I'm curious on some specific exercises to isolate the lateral head of the tricep muscle. That's the one most visible from a side perspective. I feel having this one(at least on my body) more developed than the other heads would be incredibly beneficial to shape both relaxed and especially flexed.
I understood while I was boxing, that this particular head is a bit more responsible when the arm is extending while the hand is rotating one way or another, fact or fiction?
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02-01-2007, 02:15 PM #1
Isolation of the lateral tricep head
02-01-2007, 02:24 PM #2
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anything close grip
close grip bench
rope or V bar pushdowns
dumbell kickbacksAl Bundy is my hero crew .
02-01-2007, 02:41 PM #3
02-01-2007, 03:00 PM #4
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anything close grip works the inner part , anything wide grip works the outer part
there is an exception how ever tho to anything over head with triceps
that would target more of the long and medial head which is the back of the arm
but if you rlookin to target that part of the tricep on the very outer part of the tricesp
those exersices i named are the ticketAl Bundy is my hero crew .
02-01-2007, 03:03 PM #5
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you can also try reverse grip tricep pulldowns instead of pushdowns but dont use much weight I usually do a regular set of pushdowns then lower the weight 50% reverse the grip (palms up) you will notice a difference. Also close grip bench, dips straight up and down, etc."You can't take some pill and hope your fat will jump off of you like you have the plague. You must work out and eat clean to have a lean, green, fighting machine." Sunshineslynn
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I dip, you dip, we all dip....dip to the east, dip to the west ......dip to get that tricep.
02-01-2007, 03:45 PM #6
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02-01-2007, 07:14 PM #7
02-01-2007, 08:25 PM #8
Why don't you just work on building up your triceps as a set. Don't worry about one head - just get the whole thing hyoooooge.
02-01-2007, 09:06 PM #9
I've noticed in my workouts that the outer part of my tricep gets more of a pump and feels more fatigued when I do tricep exercises with a reverse grip. The exercises I do it with are high incline skullcrushers (french press?), cable pushdowns, and overhead dumbell extensions. However, I can't say with confidence that my triceps would look any different if I never trained this way - what do I have to compare it to?
Last edited by oldmanmarley; 02-01-2007 at 09:12 PM.
02-02-2007, 05:43 AM #10
02-02-2007, 05:44 AM #11
try FIXED BAR EXTENSIONS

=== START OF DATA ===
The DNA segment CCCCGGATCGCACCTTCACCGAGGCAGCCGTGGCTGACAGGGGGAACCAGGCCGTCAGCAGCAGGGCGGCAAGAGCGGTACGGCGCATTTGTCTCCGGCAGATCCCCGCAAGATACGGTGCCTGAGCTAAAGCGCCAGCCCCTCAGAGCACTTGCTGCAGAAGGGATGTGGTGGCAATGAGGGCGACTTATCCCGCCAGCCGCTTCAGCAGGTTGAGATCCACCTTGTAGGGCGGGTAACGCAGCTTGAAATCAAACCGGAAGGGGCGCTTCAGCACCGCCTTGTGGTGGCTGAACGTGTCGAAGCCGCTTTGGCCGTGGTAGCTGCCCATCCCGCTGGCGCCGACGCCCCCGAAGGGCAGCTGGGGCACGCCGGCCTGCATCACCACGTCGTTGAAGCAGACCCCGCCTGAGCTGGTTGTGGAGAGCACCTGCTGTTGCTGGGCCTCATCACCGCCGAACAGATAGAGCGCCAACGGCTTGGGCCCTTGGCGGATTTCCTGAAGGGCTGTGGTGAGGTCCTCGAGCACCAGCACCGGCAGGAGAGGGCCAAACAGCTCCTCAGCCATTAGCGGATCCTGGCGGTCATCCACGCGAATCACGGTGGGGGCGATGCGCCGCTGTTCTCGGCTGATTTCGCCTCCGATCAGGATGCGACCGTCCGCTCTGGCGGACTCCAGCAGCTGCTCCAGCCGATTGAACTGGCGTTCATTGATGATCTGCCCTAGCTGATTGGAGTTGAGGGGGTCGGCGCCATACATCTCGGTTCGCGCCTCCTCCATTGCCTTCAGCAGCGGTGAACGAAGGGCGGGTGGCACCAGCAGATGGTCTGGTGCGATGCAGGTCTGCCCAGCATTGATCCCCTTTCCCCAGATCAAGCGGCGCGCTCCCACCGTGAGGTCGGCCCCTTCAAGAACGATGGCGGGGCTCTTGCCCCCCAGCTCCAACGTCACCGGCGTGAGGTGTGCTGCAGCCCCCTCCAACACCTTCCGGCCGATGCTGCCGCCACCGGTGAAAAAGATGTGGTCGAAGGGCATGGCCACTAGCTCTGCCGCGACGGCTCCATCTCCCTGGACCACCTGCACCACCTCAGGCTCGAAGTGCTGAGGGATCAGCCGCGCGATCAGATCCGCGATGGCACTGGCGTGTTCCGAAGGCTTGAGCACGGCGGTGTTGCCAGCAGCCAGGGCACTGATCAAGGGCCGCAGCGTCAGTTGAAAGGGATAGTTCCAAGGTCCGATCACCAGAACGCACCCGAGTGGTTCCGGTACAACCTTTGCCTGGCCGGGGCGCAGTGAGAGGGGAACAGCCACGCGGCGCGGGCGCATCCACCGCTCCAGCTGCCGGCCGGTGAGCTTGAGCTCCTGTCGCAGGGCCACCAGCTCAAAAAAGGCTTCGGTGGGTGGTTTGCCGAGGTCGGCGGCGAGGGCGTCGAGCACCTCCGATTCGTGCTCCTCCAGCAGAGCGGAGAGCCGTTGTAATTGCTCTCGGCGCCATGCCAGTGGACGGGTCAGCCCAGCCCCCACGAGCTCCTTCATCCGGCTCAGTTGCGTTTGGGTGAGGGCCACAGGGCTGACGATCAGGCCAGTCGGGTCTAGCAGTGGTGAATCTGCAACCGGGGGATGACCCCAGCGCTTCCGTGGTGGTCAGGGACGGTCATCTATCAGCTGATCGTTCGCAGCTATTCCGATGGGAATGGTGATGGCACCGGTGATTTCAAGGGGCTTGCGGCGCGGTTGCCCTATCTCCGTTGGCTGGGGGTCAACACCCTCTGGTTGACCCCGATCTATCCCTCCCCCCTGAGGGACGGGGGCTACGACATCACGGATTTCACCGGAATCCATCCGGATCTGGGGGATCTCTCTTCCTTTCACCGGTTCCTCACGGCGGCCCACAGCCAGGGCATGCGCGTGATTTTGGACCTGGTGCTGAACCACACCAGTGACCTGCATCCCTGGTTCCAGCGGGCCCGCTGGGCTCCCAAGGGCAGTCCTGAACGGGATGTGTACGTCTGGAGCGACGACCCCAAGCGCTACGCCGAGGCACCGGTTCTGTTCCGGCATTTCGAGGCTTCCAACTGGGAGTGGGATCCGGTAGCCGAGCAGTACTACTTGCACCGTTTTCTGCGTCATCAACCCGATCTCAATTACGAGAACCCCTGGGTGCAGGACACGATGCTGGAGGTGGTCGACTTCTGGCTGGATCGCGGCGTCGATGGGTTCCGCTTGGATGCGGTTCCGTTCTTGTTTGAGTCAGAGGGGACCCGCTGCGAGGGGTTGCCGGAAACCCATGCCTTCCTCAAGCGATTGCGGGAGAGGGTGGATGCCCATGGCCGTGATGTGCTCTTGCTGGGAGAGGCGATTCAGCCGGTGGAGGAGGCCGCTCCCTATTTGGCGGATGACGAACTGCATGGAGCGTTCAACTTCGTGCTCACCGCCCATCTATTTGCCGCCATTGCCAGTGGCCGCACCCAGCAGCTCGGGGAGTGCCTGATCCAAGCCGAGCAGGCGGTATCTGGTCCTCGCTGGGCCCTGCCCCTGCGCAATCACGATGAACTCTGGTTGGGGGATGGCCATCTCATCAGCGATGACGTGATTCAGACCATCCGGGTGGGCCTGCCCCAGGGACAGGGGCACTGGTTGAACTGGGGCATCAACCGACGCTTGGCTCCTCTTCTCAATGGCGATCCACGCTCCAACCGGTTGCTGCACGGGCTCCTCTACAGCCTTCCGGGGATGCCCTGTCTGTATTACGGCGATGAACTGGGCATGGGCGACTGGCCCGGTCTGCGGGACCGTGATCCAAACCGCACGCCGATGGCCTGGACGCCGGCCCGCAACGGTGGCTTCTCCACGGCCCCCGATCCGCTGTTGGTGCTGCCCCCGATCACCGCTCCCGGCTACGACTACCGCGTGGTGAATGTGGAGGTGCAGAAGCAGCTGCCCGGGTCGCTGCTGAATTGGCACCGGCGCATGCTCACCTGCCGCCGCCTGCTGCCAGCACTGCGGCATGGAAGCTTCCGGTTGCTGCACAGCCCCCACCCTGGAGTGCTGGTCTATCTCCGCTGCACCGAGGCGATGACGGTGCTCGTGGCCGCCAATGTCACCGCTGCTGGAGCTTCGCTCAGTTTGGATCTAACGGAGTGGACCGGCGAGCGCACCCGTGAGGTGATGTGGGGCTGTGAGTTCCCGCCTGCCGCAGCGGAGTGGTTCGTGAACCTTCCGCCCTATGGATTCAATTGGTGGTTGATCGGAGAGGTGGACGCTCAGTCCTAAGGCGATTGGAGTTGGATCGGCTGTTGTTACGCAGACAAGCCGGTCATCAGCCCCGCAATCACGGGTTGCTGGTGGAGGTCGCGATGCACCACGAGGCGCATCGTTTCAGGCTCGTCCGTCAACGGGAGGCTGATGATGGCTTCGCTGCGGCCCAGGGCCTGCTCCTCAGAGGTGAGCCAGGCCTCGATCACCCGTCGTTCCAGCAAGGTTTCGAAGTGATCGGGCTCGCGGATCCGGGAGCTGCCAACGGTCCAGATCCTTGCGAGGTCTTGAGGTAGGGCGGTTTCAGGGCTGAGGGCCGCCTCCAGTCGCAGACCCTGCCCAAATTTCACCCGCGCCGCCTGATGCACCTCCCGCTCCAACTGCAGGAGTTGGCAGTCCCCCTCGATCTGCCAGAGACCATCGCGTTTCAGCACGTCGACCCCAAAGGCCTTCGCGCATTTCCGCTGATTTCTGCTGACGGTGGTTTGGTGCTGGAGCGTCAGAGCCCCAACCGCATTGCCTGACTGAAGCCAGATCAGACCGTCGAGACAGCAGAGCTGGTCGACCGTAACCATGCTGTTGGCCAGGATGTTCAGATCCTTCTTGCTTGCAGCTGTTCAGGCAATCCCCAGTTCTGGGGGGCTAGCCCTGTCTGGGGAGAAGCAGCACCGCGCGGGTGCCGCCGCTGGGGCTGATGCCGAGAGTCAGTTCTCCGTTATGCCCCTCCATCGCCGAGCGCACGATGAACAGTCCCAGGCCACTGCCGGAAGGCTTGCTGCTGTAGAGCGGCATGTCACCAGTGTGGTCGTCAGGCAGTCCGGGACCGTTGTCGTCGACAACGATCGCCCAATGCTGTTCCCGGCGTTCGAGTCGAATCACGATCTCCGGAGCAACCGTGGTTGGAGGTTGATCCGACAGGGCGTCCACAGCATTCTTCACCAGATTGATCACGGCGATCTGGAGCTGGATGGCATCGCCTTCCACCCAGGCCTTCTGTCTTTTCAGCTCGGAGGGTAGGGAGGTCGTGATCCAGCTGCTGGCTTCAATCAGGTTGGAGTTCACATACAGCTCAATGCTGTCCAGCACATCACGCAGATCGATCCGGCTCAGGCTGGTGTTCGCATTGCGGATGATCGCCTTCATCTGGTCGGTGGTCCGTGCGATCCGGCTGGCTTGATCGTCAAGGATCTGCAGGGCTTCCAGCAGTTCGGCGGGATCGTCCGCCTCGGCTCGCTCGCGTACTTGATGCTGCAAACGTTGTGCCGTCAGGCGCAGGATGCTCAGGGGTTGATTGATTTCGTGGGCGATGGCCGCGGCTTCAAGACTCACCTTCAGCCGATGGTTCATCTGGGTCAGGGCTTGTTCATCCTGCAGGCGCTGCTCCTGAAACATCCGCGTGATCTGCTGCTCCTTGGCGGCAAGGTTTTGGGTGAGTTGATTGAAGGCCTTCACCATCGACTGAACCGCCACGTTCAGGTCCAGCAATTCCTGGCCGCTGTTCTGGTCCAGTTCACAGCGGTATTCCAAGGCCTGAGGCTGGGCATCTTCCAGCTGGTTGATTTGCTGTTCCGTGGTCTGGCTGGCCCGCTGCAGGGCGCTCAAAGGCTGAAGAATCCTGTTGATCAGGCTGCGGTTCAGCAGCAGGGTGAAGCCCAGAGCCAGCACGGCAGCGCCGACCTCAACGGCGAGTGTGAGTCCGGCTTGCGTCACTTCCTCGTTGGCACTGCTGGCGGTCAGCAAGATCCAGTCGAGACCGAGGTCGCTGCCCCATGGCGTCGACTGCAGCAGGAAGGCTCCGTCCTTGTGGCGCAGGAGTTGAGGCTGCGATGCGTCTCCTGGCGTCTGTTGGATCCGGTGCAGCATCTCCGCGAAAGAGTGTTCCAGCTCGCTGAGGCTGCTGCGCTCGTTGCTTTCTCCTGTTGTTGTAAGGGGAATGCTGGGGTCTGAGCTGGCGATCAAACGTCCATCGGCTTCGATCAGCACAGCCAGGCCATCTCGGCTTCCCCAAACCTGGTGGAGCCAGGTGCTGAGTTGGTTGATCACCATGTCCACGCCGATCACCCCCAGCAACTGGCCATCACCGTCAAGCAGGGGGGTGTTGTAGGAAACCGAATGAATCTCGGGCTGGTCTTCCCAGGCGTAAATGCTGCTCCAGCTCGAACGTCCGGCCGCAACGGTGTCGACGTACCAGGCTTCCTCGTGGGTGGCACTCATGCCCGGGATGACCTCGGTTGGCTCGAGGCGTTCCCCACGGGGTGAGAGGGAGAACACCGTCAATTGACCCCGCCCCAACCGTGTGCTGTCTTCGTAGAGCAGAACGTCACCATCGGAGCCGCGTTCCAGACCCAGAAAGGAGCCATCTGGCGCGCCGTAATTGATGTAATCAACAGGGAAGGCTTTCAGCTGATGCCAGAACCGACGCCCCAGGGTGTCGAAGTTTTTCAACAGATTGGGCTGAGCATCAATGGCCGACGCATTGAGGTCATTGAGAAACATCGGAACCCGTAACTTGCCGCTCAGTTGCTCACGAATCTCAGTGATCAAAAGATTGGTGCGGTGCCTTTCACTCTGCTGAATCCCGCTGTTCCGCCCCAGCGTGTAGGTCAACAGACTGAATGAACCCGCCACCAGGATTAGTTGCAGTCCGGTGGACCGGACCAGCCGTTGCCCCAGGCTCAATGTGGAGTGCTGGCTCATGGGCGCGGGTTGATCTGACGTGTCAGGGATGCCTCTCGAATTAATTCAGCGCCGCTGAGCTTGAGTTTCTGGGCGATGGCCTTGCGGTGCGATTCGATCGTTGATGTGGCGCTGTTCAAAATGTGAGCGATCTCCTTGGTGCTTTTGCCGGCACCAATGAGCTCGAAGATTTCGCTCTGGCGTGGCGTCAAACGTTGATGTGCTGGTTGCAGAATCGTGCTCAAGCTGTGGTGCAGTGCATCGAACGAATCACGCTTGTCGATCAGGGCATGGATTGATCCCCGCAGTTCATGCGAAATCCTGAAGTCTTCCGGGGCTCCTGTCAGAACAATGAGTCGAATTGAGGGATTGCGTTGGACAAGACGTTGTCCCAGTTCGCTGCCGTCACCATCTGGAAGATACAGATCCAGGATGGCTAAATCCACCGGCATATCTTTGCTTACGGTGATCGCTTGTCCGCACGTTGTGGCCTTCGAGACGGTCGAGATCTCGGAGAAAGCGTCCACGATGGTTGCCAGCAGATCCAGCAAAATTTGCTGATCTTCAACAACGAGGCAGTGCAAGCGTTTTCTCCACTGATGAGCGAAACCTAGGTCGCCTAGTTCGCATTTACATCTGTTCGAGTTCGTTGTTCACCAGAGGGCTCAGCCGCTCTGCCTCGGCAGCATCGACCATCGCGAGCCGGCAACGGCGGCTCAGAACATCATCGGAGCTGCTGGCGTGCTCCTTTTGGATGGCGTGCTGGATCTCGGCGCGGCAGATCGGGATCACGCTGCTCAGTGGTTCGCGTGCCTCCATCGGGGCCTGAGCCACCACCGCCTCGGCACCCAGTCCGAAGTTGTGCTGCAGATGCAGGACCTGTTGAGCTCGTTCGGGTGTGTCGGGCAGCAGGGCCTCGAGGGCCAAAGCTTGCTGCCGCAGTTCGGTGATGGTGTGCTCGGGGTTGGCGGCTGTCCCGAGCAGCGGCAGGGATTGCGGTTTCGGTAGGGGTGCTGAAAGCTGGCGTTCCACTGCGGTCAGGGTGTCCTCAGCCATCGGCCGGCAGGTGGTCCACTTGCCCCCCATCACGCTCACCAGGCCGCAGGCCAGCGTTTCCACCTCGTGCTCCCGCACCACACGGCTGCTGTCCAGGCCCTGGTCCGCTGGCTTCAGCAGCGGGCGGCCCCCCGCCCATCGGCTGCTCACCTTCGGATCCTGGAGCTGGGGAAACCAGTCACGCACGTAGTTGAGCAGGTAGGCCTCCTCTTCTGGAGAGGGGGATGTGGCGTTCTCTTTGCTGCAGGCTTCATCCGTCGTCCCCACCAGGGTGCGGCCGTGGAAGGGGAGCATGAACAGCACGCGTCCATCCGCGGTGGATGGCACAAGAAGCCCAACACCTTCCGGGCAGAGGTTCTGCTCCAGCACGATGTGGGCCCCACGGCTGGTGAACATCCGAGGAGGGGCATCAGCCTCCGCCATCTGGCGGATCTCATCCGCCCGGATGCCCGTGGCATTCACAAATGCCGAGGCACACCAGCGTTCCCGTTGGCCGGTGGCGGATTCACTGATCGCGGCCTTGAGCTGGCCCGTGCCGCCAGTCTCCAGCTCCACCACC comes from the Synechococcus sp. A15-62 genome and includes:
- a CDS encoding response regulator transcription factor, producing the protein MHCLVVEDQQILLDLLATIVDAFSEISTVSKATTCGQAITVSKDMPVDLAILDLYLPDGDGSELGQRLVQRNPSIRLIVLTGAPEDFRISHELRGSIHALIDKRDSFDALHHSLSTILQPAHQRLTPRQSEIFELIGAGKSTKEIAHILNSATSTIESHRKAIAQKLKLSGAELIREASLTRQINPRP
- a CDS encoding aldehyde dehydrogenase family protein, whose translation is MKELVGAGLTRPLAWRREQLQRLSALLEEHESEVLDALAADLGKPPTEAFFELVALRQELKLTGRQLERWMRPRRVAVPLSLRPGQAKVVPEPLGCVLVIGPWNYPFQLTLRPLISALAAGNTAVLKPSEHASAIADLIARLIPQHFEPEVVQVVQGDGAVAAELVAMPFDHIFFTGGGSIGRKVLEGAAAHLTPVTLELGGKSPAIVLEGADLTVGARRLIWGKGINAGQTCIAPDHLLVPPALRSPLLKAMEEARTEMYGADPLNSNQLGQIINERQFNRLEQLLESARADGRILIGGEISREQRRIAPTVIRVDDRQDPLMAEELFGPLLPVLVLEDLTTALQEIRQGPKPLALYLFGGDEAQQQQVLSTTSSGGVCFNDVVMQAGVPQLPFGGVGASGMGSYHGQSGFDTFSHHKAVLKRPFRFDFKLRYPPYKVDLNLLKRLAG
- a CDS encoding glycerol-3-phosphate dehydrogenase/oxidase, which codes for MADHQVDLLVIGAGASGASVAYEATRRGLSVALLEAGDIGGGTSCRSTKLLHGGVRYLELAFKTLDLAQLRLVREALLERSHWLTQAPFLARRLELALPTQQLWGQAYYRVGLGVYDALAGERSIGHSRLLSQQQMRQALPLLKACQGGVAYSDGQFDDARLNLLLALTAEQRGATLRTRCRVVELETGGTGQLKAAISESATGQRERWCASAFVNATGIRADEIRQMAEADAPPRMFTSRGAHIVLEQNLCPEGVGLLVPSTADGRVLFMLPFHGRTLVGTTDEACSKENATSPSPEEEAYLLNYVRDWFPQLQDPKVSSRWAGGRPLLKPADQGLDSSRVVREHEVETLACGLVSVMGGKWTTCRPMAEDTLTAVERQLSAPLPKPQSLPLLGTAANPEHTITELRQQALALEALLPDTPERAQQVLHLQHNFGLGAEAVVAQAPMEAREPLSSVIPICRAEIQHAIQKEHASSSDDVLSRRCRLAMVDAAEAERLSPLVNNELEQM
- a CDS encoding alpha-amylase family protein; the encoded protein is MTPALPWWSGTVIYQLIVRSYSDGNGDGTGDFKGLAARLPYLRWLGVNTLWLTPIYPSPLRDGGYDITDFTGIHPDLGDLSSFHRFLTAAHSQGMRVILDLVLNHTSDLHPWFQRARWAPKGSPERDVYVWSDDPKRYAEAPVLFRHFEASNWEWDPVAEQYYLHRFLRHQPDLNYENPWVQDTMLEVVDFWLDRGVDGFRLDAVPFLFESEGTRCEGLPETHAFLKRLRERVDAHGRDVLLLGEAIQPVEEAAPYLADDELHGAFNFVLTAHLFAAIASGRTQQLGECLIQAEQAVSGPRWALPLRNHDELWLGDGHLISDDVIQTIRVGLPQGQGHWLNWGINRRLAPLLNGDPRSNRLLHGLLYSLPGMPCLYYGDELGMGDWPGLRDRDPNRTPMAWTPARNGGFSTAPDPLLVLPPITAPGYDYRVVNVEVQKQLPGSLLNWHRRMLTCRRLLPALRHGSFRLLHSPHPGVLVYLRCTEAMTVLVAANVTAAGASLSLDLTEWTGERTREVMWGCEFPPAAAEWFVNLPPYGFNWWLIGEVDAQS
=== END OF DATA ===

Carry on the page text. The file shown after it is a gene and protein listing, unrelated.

or Adam's Extensions
Exercise 3: Old School extensions with a dumbbell- 3 sets
In all humbleness, these have to be the most DOMS (Delayed Onset Muscle Soreness) tricep exercise I know of. After a few brutal sets of these, it hurts to just straighten my arms out for several days!
This is another exercise that will leave your arms throbbing in pain with a few forced reps.
They place immense stabilization strain and stretch on the tricep simultaneously!
But as a result they add a peak on your triceps that only this exercise can yield!
We’re going to go a little higher in the rep range here. I want you to work between 10 and 12 reps. Really concentrate on the stretch at the bottom and the contraction at the top. You’ll love this pump!
02-02-2007, 06:01 AM #12
02-02-2007, 06:50 AM #13
Oldmanmarley is on the right path. Just his order of exercises is a bit off. Start wit push downs with a bar (close grip if you want to adjust hand positions, but not neccesary), follow that with BB skull crushers on a flat bench, followed by DB seated overhead extensions. I am trying to build the same area of my triceps at the moment. 3-4 sets, 12 reps, keep the weight moving, no pausing at all!
All the best!Nathane L. Jackson cscs & kbts
NATHANE JACKSON FITNESS
02-02-2007, 12:26 PM #14
02-02-2007, 12:29 PM #15
02-02-2007, 12:35 PM #16
Lateral refers to the 'outside'. Medial refers to the 'inside' or close to the midline.
The medial head is the smallest one, and is on the inside of the arm..
The long head is the one on the middle that extends up close to the lat.
To target the long head, it is best done when your shoulder is flexed, rather than extended (Elbows raised) This is because the long head is connected to the scapula as well as the humerus.
Good exercises for that are overhead extensions, french press, and close grip.
As for the lateral head, the one most visible from the side, basic cable push downs are good. Actually, just about any good tricep exercise is good for the lateral head.
The long head is the one that is harder to hit, because it is biarticulate.
02-02-2007, 02:39 PM #17
*semantics stickler* The proper wording would be 'emphasize' or 'target'. Isolation is only possible with a muscle group, and even then it means the isolated movement, not contraction, since other muscle groups will ALWAYS contract to keep you stable.
05-11-2011, 01:01 PM #18
Triceps Anatomy & Biomechanics
The long head of the triceps originates in the glenoid cavity of the shoulder joint. The long head is on the inside of the arm, pressing up against the latissimus dorsi.
The lateral head is on the outside of the arm. It originates from the outer surface of the humerus near the shoulder.
Some people confusingly call the medial head the “inner head,” because it lies deeper than the other two heads. It's more accurate to call the long head the "inner head," because it's more prominent on the inner side of the arm. "Medial" is an anatomical word meaning: “related to, situated in, or extending to the middle.” This refers to the fact that the medial head is sandwiched between the lateral and long heads. The medial head is most prominent toward the elbow, but it actually originates toward the shoulder, on the rear of the arm, under the lateral and long heads.
All three heads of the triceps join to a single tendon that inserts into the elbow at the olecranon process of the ulna bone.
All three heads of the triceps cross the elbow joint, but only the long head crosses the shoulder joint. This is why overhead triceps extensions place more stretch on the long head, and are therefore more taxing on the long head. See below.
The impact of shoulder flexion/extension: